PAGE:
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    5 Things You Didn’t Know About Your Teeth

    2. Snacking and sipping may be hurting your teeth. continued...

    Remember, the acids created by the bacteria that attack all that carbohydrate-laden stuff you swallow -- whether it's that spoonful of sugar in your morning coffee or that nicely glazed donut -- are what get at your teeth. So the more often you eat sugars and other carbs, the more often those acids get a chance to chip away at your choppers.

    In short, it's better (for your teeth, at least) to pig out once than to eat a lot of little meals.

    "If you're eating an entire meal, that's really one encounter, one acid attack," Harms says. "But if you're sipping a soft drink, or eating anything with a carbohydrate in it... each time you take a sip, you're going to create an acid attack on your teeth. We have a saying: 'Sip all day, risk decay.'"

    Pollick says, "The clearance of that sugar from the mouth takes about 20 minutes. During that 20 minutes, the bacteria on your teeth are very active... and they convert that sugar to acid." But then within 20 minutes, the acid on your teeth is "sort of" neutralized. "But then if you have another sugar product in your mouth, your mouth is constantly exposed to those bad effects of the sugar and bacteria in your mouth, and you're constantly getting this demineralization of the tooth surface." That, he says is what leads to tooth decay and the softening of teeth. "Eventually," he adds, "[this leads to] pain and root canals; or maybe the teeth need to be pulled. It's truly devastating for some people."

    3. Yes, you can get too much fluoride, but...

    The naturally occurring mineral fluoride can help prevent tooth decay. That's not disputed.

    How much fluoride is too much is the question. Because of ever-increasing sources, including naturally occurring; fluoride added to community water supplies; and what you get in mouthwashes, toothpastes, and elsewhere, the U.S. Department of Health and Human Services recommended in 2010 to limit the amount of fluoride in community drinking water, dropping it from a previous range of 0.7 to 1.2 milligrams per liter to a flat 0.7.

    How Do I Measure Up? Get the Facts Fast!

    Number of Days Per Week I Floss

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    Only 18.5% of Americans never floss. You are missing out on a simple way to make a big difference in the health of your mouth. Regardless of how well you brush, plaque still forms between your teeth and along your gums. Floss removes food trapped between the teeth and removes the film of bacteria that forms there before it turns to plaque, which can cause inflamed gums (gingivitis), cavities, and tooth loss. Try flossing just one tooth to get started.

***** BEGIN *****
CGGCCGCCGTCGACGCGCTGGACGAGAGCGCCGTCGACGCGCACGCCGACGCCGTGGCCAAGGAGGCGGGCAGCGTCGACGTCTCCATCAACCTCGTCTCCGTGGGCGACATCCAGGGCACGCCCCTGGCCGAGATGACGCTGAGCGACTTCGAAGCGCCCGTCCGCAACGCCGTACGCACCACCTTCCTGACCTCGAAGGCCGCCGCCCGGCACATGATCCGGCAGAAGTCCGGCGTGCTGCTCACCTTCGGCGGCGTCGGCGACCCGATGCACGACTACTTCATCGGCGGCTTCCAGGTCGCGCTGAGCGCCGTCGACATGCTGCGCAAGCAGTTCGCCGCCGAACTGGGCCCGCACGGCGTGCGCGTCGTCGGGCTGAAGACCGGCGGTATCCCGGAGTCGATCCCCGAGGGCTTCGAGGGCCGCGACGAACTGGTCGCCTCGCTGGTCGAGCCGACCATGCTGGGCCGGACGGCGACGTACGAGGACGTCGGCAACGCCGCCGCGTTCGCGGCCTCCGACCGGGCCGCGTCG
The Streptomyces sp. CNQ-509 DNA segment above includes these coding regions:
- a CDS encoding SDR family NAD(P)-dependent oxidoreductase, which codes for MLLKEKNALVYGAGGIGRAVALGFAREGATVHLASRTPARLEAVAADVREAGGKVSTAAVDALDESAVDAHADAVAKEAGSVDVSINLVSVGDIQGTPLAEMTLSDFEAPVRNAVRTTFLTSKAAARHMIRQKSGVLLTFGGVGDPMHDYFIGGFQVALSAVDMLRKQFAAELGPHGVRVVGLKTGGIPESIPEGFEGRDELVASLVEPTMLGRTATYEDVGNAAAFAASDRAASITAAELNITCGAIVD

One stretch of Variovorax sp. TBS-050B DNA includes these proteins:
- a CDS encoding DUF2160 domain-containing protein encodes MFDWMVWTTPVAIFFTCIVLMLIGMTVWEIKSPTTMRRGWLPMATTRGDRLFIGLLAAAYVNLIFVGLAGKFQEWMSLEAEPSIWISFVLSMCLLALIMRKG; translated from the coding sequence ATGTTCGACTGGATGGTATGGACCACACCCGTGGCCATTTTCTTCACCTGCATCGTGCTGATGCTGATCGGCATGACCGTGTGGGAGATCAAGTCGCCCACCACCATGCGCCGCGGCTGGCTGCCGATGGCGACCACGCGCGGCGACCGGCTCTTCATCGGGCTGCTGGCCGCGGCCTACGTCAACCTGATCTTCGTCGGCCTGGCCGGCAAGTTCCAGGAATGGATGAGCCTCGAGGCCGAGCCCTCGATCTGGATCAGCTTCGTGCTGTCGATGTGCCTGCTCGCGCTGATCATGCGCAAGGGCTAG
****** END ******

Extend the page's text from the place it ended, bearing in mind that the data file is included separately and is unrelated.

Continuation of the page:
You are one of 31% of Americans who don't floss daily. You are missing out on a simple way to make a big difference in the health of your mouth. Regardless of how well you brush, plaque still forms between your teeth and along your gums. Toothbrush bristles alone cannot clean effectively between these tight spaces. Flossing removes up to 80% of the film that hardens to plaque, which can cause inflamed gums (gingivitis), cavities, and tooth loss. Aim for 3 more days!

    You are one of 31% of Americans who don't floss daily, but you're well on your way to making a positive impact on your teeth and gums. Regardless of how well you brush, plaque still forms between your teeth and along your gums. Toothbrush bristles alone cannot clean effectively between these tight spaces. Flossing removes up to 80% of the film that hardens to plaque, which can cause inflamed gums (gingivitis), cavities, and tooth loss. Aim for all 7 days!

    Only 50.5% of Americans floss daily, and good for you that you are one of them! Regardless of how well you brush, plaque still forms between your teeth and along your gums. Toothbrush bristles alone cannot clean effectively between these tight spaces. Flossing removes up to 80% of the film that hardens to plaque, which can cause inflamed gums (gingivitis), cavities, and tooth loss. Congratulations on your good oral health habit!

    SOURCES:

    American Dental Association, Healthy People 2010

    This tool is intended only for adults 18 and older.

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